This first volume of The Library of America’s two-volume collection of the writings of Abraham Lincoln illuminates the political career of our greatest president and reveals his extraordinary gifts as a writer. Covering the years 1832 to 1858, it contains 240 speeches, letters, drafts, and fragments that record his emergence as an eloquent antislavery advocate and defender of the Constitution.
From the beginning, Lincoln’s career and the style of his writing nurtured each other. During his years as a lawyer, he argued hundreds of cases before judges and juries. He learned how to analyze questions logically and to articulate his positions with precise eloquence. As a stump speaker, he became familiar with the ebb and flow of public sentiment. He never spoke down to the “common people” and his engaging idiomatic style is free of irrelevant ornamentation and resounds with the word-play, sarcasm, and self-mockery of frontier humor as well as the cadences of the Bible. His speeches and letters echo the political philosophy of Thomas Jefferson and his “beau ideal of a statesman” Henry Clay and the rhetoric of Daniel Webster, while reflecting the ambition of a resolute politician who hoped to be “truly esteemed of my fellow men.”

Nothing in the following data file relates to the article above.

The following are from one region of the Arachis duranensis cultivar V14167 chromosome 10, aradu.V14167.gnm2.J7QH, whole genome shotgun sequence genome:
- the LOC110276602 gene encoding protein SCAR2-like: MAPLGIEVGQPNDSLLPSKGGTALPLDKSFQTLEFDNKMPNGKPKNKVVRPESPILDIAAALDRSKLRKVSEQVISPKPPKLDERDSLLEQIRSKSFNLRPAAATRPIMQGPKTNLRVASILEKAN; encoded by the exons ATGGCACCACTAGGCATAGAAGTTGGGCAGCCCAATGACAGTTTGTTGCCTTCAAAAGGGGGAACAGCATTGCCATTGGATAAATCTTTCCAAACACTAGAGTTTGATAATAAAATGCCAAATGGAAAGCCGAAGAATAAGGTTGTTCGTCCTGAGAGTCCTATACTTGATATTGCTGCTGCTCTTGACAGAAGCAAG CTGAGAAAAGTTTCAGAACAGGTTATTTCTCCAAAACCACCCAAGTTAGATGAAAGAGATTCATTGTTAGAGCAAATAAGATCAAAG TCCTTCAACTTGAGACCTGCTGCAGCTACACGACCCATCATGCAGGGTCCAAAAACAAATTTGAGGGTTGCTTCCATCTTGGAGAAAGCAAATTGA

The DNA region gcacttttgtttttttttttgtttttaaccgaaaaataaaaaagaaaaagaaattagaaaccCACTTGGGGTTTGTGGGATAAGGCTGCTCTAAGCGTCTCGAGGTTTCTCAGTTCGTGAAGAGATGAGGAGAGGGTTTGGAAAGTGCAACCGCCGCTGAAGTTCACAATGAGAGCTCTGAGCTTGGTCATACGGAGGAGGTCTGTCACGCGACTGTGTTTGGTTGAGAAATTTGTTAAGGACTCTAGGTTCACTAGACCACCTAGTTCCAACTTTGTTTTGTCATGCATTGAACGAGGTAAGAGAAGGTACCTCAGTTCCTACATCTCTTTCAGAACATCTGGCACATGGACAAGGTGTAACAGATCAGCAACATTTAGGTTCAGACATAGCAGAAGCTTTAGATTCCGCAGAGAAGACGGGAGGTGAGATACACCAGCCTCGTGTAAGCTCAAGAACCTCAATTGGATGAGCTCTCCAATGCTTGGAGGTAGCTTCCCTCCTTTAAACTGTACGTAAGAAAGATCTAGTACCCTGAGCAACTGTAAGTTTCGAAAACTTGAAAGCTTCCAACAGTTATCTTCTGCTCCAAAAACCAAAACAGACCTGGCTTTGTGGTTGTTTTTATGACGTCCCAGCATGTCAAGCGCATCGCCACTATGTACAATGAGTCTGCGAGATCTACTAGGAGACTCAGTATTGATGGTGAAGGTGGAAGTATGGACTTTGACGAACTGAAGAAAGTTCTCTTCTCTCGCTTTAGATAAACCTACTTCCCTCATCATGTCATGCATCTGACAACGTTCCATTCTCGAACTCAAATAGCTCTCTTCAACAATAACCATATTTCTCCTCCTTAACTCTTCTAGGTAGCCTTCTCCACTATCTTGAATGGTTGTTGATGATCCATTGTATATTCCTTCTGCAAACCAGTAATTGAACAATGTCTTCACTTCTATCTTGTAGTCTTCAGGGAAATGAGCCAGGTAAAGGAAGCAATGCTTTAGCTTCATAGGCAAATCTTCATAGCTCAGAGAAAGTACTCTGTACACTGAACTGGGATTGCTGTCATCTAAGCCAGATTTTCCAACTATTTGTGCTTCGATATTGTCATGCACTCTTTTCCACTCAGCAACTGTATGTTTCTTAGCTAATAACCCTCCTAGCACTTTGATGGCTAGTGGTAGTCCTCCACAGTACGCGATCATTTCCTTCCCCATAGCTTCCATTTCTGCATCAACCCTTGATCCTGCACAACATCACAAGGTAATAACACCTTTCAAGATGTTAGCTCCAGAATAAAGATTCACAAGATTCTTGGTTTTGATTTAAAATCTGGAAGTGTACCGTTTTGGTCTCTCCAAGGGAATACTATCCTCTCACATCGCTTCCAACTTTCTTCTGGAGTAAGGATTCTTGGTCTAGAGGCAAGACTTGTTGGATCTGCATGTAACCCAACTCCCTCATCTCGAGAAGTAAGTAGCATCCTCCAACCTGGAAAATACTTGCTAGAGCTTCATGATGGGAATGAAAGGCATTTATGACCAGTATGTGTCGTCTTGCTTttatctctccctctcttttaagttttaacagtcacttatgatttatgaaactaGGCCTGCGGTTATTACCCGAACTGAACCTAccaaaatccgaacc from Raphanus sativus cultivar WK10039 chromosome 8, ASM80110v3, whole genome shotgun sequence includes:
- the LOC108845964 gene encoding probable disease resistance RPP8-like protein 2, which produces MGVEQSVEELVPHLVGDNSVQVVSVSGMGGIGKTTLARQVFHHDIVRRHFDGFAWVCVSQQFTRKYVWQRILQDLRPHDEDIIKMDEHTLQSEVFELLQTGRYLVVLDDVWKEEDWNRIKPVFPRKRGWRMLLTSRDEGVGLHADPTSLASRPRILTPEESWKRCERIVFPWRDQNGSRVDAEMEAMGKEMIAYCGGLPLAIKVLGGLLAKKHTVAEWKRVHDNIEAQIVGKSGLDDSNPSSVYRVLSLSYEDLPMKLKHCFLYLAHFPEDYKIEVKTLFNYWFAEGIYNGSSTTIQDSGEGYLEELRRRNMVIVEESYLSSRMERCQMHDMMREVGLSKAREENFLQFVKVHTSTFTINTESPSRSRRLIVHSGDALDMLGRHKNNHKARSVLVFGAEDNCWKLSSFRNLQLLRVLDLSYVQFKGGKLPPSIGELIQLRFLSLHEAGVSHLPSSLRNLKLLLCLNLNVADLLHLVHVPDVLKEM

His private letters show how much Lincoln learned about politics as a stalwart of the Illinois Whigs in the 1830s and 40s—how to measure his support, to form alliances, and to avoid divisive quarrels. His public writings reveal his abilities as a party spokesman and orator, equally adept at articulating positions and ridiculing opponents. included are his speech in Congress attacking the war against Mexico, his fervent call before the Springfield Lyceum for a reverent obedience to the law, and the satiric “Rebecca” letter that nearly involved him in a duel with its enraged target. There are in addition more personal letters and poems that further testify to his complexities of character.
The renewed threat of slavery’s expansion into the territories transformed Lincoln’s political life in 1854. This volume includes several speeches on the subject, notably from his 1858 Senate race against Stephen A. Douglas, along with the complete texts of their seven famous debates. The exchanges are marked by personal jibes, accusations of falsehood, appeals to human sympathies and racial prejudices, and profound disagreements on whether the spread of slavery was merely a local question or one that imperiled the future of free government. Still the most famous confrontation in American political history, the debates have all the tense drama of two powerful minds disagreeing on a great issue with all of the rough-andtumble intensity that characterized mid-nineteenthcentury American democracy.